Keeping a distance

For some firms, the possibility of having to say no to aclient who believes that it has a great idea, but desperatelyneeds legal advice to get it off the ground, is enough to putthem off. John Hartigan at Morgan Lewis & Bockius says hisfirm does not take equity, "What is the client relationship ifyou say no? You are effectively saying you do not have confidencein the management".
The key for other firms is to distance both the partner andthe client from the decision. O'Melveny's Kranwinkle says hisfirm uses a committee to decide whether to make the investment,"Which looks for potential success, and does not just take apartner's word for it".
At Scottish firm Pagan Osborne, any proposal to accept sharesin lieu of fees is assessed by the firm's finance committee, inexactly the same way as any new client account. Says AlistairMorris, "They look at it and decide whether we can afford it atthis time, and then at whether it is a good investment".

Financial risk

By taking equity in lieu of fees, the firm is effectivelybetting some of its assets. This has a direct impact on thepartners eventual income in any one year. Says Rob Townsend ofMorrison & Foerster, this approach can affect the firm if theinvestments get to such a size that the firm becomes more aventure capital company than law firm. One way to deal with thisis to limit the investment, an approach taken by almost all thefirms on the West Coast. Says Cooley Godward's managing partnerLee Benton, "Make sure the investment is small in two differentways: in relation to the assets of the firm and in relation tothe equity of the client. That avoids it becoming an issue to thepartner and thus affecting his judgement".
The firms also seek to spread the risk, as not all theinvestments will pay off. One lawyer advises keeping a close eyeon what the venture capital companies do. If they invest it givesconfidence, as they will only take on one in 10 on average. Thenormal investment is US$25-50,000 (EUR25-50,000) or 1-2% of theequity. Pagan Osborne's Morris indicates that in Scotland thereis no hard and fast rule, but his firm would never take over 5%of the issued share capital.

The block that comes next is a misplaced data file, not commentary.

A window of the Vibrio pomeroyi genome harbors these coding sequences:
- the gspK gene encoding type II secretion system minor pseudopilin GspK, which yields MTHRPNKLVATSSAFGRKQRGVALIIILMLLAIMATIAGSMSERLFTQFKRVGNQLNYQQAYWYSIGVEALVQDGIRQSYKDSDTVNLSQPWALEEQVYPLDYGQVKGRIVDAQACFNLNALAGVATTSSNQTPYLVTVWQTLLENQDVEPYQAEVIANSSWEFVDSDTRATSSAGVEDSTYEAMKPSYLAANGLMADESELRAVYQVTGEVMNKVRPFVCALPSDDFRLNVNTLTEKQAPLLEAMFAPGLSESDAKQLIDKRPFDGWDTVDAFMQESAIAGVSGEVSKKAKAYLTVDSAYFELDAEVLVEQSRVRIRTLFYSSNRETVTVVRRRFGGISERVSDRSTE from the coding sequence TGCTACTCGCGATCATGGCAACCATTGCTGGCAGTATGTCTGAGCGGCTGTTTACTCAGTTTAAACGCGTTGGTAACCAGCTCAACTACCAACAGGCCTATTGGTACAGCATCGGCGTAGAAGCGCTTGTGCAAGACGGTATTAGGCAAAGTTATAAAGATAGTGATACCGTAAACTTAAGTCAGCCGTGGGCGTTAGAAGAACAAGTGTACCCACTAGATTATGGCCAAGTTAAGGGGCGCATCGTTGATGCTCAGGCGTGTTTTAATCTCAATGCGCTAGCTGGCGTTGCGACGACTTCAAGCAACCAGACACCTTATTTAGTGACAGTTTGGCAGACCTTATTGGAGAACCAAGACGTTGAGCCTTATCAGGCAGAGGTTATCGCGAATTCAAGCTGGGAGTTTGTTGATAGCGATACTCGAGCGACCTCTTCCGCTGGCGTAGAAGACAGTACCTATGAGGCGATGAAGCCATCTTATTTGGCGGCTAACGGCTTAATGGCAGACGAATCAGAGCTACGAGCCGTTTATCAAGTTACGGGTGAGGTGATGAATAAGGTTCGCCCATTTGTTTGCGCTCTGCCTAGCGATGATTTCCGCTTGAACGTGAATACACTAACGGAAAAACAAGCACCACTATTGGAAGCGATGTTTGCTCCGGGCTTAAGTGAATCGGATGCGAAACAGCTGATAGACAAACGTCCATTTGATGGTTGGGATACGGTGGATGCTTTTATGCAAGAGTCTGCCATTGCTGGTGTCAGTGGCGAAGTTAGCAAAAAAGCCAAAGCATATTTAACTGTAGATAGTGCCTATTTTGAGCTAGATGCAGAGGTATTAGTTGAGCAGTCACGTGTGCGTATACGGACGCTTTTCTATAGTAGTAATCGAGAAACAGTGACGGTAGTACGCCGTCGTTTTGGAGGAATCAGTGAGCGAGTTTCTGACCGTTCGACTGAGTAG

The Venture Law Group guide to taking equity

Among the Silicon Valley law firms, Menlo Park based VentureLaw Group (VLG) is seen as having formulated a distinctivehands-on approach to its clients, which includes investing thefirm's own money into their development. "We're at the raggedbloody edge of the Silicon Valley schemes", admits corporatepartner Joshua Green.
Founded less than a decade ago by senior lawyers from three ofCalifornia's leading high tech law firms, VLG concentrates almostentirely on helping technology companies get started, findfinancing and develop their business potential. The firm emblemis an acorn and a number of clients, with VLG's assistance, havefound themselves turned dramatically into mighty oaks. Whilefirst and foremost legal advisors, the firm is keen to promoteitself also as a source of investment and business advice and akey tenet of its success is the strong links it maintains to theValley's venture capital community. The firm as a rule providesinitial advice free to start-ups and it is this apparent opendoor policy combined with its pedigree, business acumen anddedication to the sector that has helped propel it among the toptier of the firms active in the technology market.